JOURNAL OF PAIN & SYMPTOM MANAGEMENT | Online – 11 September 2018 – This review highlights a number of potential implications for practice alongside an underlying concern about whether family caregivers (FCGs) have any "choice," in practice, about whether or not they take on this caring role. There are a number of moral consequences for FCGs if they choose not to take on this role, and practical implications for services if FCGs do not want to, or are not able to, administer medications. Therefore, there is a broader question for policy and practice concerning whether we should continue to place this expectation on FCGs. Implications for practice, therefore, might be to take on effective training and ongoing support of FCGs alongside a greater emphasis on enabling health care professionals (HCPs) to effectively administer medication to people who want to remain at home, thereby reducing the expectations on FCGs. This review also demonstrates that when FCGs do want to take on a role of administering medications at the end of life (EoL) access to written and telephone information, and advice and home visits from HCPs, is essential for appropriate information and support. Further to this, medications management at the EoL may need to be simplified by health professionals actively rationalising all unnecessary medications. In addition to such practical issues discussions about the ethical implications FCGs may face and the potential to "debrief" with HCPs after medications have been given and/or the death has occurred may be required. Full text: view source »

Journal Watch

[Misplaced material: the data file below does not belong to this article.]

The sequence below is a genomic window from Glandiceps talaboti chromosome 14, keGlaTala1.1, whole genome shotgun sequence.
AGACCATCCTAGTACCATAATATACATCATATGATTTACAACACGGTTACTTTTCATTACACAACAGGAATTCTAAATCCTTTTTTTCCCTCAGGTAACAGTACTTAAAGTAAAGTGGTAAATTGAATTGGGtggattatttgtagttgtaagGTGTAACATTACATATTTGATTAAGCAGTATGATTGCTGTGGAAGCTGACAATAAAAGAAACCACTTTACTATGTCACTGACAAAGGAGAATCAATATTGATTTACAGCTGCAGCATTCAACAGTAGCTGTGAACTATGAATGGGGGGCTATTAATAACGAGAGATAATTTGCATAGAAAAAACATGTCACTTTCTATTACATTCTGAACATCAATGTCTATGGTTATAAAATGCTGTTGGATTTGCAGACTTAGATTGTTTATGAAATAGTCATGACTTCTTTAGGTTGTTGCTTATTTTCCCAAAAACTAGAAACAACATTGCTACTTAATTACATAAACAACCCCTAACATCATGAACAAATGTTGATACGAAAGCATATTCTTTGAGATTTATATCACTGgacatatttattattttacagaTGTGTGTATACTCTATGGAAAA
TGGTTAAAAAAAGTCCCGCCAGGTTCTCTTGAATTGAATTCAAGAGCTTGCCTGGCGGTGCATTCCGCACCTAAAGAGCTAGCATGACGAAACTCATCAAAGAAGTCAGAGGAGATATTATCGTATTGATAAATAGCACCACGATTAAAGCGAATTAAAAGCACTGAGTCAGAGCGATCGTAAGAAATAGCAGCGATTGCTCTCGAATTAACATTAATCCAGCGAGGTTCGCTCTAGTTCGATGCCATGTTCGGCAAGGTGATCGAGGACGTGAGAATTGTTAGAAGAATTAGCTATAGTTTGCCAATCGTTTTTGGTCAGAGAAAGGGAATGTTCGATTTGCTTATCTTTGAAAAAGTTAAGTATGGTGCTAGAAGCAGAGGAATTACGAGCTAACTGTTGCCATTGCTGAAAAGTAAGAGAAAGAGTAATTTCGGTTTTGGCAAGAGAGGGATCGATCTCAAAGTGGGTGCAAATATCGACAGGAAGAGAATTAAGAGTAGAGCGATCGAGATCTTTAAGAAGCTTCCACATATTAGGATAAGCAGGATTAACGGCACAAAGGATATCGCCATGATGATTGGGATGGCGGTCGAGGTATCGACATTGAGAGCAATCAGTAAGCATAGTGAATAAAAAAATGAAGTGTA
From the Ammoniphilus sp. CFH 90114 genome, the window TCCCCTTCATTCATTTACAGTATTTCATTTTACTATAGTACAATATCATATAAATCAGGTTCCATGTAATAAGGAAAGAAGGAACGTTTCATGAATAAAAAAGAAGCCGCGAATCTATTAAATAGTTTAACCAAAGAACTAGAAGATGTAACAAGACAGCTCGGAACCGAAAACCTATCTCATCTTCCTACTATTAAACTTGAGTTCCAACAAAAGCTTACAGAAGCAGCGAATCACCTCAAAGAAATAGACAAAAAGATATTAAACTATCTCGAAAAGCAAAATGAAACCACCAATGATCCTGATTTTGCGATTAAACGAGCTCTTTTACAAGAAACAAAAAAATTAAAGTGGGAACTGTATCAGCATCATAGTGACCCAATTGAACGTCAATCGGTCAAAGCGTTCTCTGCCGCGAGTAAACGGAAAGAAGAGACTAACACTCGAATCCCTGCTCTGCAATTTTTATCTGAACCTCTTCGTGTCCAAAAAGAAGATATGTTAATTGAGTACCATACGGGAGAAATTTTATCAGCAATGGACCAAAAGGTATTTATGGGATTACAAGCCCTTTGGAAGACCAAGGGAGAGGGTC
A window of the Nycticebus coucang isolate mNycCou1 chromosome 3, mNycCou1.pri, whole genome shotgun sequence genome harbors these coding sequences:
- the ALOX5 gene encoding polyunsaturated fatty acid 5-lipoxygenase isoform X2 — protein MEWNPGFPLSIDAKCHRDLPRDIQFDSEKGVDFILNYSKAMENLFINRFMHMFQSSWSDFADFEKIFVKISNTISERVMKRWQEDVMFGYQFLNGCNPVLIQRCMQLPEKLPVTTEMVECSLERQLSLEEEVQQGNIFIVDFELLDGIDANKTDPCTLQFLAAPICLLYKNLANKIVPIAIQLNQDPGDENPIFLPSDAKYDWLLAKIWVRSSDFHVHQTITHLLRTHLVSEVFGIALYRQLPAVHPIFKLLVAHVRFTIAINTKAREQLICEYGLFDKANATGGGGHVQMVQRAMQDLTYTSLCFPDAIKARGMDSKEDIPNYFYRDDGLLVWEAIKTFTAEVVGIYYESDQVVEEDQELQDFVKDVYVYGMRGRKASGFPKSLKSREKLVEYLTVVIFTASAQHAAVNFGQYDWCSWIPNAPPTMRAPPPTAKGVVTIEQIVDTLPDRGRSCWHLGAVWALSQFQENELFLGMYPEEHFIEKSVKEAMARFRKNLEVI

Beware of predatory journals: A caution from editors of three family medicine journals

JOURNAL OF THE AMERICAN BOARD OF FAMILY MEDICINE, 2018;31(5):671-676. We all share responsibility for addressing the threats of predatory publishing. Authors can avoid submitting work to such journals, even if promised sure acceptance and prompt publication. Readers can be vigilant when assessing the sources of published reports. Journal editors can check submitted manuscripts for duplicate publication, refuse to consider work already published in predatory journals, and carefully review article references before publication. Reviewers should be suspicious of requests from unfamiliar journals and refuse involvement with predatory journals and publishers. Professional organizations that sponsor journals can renew their commitments to quality, control, and access. Investigators can write grant budgets to include processing fees for publication in reputable journals. Academic institutions can restructure their criteria for academic advancement to favor quality over quantity of scholarly publications. What is at stake is the soundness of our science, the quality of our scholarly literature, and the public's trust in our work. Full text: view source »